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By Heather• 24 Feb 2015 • 1 Comments
With fond memories of a rather smart Visa Wellington On a Plate dinner at Rata a couple of years ago, I’ve wondered ever since how the everyday brunch/lunch stacks up.
Quite pleasant as it turns out.
You do have to queue to order, but that gives time to peruse both the cabinet and menu options (including an ever-changing craft beer and burger, or wine and seasonal dish special), plot your seating coup, and practice eavesdropping in other languages.
Given my specially honed talent for choosing the one dish not available, I ordered the chorizo, pine nut and smoked ricotta ravioli in spring vege and lentil ragu, and ended up with the buttermilk oatcakes with rhubarb curd, cinnamon crème anglaise and toasted pistachios.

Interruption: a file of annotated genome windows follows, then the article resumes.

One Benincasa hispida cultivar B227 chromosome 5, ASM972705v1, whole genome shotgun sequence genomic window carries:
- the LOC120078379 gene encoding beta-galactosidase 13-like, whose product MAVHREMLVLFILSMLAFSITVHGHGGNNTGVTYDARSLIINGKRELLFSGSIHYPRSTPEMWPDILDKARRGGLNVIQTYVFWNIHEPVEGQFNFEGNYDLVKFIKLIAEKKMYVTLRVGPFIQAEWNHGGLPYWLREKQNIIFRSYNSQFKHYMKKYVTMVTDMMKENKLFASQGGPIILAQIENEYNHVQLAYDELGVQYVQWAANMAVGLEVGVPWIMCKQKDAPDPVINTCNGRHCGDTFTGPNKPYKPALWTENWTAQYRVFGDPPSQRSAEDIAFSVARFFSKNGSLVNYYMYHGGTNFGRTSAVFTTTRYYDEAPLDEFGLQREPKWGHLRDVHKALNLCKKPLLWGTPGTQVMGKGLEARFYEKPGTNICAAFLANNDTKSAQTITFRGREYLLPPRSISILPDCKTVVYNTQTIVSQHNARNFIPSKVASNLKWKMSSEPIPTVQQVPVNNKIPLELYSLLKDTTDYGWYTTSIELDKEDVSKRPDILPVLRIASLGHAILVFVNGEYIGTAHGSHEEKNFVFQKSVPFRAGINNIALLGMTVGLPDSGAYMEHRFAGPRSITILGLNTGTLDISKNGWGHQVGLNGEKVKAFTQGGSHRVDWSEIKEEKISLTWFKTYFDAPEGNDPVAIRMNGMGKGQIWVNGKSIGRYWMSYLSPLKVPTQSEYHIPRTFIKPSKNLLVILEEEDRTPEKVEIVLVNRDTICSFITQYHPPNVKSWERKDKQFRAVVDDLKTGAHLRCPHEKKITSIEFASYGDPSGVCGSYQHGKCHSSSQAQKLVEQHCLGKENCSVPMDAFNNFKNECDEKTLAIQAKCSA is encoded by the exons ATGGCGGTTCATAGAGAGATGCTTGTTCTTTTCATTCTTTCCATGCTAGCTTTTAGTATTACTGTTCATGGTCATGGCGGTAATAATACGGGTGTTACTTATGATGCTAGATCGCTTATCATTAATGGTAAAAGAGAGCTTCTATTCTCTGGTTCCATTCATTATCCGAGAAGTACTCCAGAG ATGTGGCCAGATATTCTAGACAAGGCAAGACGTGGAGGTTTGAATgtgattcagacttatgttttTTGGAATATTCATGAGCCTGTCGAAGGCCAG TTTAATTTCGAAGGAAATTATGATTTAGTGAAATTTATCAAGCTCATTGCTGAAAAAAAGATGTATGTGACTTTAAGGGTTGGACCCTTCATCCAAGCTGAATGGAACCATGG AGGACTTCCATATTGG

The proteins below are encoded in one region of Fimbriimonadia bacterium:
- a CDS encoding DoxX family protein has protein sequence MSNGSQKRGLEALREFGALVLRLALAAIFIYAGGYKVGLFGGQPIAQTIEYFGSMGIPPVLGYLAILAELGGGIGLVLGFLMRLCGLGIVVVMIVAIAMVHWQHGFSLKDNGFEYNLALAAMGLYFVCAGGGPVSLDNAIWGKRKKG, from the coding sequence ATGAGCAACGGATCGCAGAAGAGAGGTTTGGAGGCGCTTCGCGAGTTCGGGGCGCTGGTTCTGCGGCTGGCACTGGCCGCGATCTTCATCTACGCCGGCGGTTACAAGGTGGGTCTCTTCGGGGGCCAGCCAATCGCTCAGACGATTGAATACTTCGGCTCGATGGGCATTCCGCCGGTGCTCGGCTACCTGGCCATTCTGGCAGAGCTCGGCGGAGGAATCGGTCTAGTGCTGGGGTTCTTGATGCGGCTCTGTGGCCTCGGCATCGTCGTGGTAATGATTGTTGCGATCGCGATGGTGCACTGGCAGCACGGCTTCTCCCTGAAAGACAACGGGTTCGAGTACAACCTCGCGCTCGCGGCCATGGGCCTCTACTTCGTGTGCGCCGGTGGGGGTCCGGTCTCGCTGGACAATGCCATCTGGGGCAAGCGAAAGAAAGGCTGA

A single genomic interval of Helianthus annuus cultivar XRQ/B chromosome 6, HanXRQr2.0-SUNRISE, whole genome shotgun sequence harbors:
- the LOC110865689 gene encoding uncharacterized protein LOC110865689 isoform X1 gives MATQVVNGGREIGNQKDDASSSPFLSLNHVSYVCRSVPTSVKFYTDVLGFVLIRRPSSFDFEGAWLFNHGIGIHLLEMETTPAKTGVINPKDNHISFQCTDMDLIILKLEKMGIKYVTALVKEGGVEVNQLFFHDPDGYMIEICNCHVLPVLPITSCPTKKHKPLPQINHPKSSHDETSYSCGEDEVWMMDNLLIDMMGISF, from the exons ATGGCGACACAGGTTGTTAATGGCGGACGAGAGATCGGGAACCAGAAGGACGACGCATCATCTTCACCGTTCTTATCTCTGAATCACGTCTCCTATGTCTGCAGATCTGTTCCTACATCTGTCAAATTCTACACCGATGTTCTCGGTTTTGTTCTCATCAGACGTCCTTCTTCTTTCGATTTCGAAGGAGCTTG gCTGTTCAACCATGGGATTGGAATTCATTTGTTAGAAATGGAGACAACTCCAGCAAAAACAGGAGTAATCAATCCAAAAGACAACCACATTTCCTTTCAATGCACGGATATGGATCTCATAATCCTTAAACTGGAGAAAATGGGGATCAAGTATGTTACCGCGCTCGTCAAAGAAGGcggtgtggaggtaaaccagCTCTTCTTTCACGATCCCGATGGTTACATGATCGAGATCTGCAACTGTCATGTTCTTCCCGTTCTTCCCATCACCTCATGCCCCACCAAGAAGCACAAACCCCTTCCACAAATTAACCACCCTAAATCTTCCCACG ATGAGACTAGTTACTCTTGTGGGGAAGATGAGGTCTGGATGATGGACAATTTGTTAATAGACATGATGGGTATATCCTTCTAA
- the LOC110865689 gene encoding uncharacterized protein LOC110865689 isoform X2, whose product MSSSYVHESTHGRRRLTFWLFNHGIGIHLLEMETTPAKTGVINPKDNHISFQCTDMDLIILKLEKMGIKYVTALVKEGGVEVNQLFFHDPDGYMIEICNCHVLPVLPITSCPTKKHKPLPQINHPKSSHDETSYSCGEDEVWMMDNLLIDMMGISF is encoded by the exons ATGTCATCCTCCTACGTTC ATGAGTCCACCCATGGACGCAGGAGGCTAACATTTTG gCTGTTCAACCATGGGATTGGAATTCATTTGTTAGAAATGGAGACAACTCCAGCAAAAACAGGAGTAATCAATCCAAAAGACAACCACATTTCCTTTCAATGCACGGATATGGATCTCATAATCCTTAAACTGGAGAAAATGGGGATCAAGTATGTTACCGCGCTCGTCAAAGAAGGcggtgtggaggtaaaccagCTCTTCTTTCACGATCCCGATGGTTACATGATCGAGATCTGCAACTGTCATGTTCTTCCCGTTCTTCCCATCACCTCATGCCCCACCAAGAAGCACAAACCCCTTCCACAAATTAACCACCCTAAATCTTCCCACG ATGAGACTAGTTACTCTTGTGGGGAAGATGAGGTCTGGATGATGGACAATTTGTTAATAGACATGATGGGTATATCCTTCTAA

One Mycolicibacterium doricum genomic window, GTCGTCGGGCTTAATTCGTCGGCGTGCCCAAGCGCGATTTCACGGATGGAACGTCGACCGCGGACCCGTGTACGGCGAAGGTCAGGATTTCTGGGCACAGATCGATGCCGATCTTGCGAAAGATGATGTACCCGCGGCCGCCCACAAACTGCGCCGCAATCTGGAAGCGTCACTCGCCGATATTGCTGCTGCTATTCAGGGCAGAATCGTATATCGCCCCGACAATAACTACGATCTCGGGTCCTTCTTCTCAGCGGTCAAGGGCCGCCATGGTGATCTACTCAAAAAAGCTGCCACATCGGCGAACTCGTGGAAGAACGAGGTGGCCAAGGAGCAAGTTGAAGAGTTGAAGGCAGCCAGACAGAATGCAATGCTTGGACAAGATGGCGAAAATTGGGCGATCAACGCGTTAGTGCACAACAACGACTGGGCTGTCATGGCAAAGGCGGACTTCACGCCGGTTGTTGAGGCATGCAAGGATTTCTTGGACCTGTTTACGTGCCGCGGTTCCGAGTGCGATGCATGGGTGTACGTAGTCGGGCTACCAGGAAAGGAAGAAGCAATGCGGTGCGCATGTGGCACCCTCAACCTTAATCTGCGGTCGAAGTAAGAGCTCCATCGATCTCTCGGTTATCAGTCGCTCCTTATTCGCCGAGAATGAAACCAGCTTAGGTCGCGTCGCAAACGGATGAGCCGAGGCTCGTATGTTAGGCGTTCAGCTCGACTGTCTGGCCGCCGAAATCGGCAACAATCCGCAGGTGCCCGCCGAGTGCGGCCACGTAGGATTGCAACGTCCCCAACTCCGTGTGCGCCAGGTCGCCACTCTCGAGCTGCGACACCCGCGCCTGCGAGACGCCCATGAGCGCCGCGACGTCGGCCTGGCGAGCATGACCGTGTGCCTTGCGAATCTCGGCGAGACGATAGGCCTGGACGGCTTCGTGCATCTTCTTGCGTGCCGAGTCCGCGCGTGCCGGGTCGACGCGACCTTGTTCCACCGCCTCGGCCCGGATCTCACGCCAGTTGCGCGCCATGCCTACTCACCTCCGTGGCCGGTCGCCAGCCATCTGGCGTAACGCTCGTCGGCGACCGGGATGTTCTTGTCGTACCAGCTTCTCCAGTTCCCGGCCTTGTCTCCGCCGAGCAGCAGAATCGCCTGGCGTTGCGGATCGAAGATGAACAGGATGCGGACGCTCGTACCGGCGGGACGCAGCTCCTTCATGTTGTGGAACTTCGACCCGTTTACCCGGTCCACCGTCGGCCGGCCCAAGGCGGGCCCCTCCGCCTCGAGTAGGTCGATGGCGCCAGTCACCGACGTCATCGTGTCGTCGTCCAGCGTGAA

The cakes were grainy (nice), on a flavourful thick rhubarby base (tasty) and a gentle hand had administered the crème anglaise topping (thank god, there’s nothing worse than chef’s who trained in a road gang). An expedition was mounted to see if a second pistachio could be found, but alas they must have been nearly out of those too.
The Brightside Riesling and smoked kahawai kumara salad special ($21) was also tasty and well balanced (the Kereru Moonless stout and pulled pork burger had just been replaced the previous day – drat!), with crisp salad, smoky fish, salty capers, sweet chili, crunchy seeds and a runny egg to bind it all.
Rata stock carboNZero organic certified Kaimira wine, partner with ‘Kai to Compost’ to manage food waste, and are a member of Conscious Consumers (the first place eligible for all available accreditation tags I’m told). The profits from Rata also support the sanctuary and they focus on fresh, seasonal, local, organic, fair trade and free range. This we like.
So there you have it. Yes it is worth a few of those 10,000 steps to enjoy both pleasant food and nature close to the heart of the city, but do bear in mind the answer to Q3 above.